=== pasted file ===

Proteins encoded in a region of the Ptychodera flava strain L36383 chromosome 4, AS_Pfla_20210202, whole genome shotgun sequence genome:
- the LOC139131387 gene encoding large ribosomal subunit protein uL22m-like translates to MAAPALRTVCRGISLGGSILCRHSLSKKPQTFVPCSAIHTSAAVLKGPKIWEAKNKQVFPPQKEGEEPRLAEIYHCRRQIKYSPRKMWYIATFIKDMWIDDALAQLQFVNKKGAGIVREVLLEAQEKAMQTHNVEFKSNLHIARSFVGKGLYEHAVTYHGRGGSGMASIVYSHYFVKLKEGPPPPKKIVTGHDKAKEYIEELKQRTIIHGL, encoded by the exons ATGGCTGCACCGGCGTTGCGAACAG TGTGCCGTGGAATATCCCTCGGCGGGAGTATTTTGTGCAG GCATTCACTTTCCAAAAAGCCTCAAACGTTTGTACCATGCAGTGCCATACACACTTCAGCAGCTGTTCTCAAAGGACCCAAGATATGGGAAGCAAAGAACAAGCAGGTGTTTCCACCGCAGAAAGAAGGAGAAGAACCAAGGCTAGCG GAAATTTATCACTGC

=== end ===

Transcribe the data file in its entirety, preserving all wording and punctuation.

Proteins encoded in a region of the Ptychodera flava strain L36383 chromosome 4, AS_Pfla_20210202, whole genome shotgun sequence genome:
- the LOC139131387 gene encoding large ribosomal subunit protein uL22m-like translates to MAAPALRTVCRGISLGGSILCRHSLSKKPQTFVPCSAIHTSAAVLKGPKIWEAKNKQVFPPQKEGEEPRLAEIYHCRRQIKYSPRKMWYIATFIKDMWIDDALAQLQFVNKKGAGIVREVLLEAQEKAMQTHNVEFKSNLHIARSFVGKGLYEHAVTYHGRGGSGMASIVYSHYFVKLKEGPPPPKKIVTGHDKAKEYIEELKQRTIIHGL, encoded by the exons ATGGCTGCACCGGCGTTGCGAACAG TGTGCCGTGGAATATCCCTCGGCGGGAGTATTTTGTGCAG GCATTCACTTTCCAAAAAGCCTCAAACGTTTGTACCATGCAGTGCCATACACACTTCAGCAGCTGTTCTCAAAGGACCCAAGATATGGGAAGCAAAGAACAAGCAGGTGTTTCCACCGCAGAAAGAAGGAGAAGAACCAAGGCTAGCG GAAATTTATCACTGC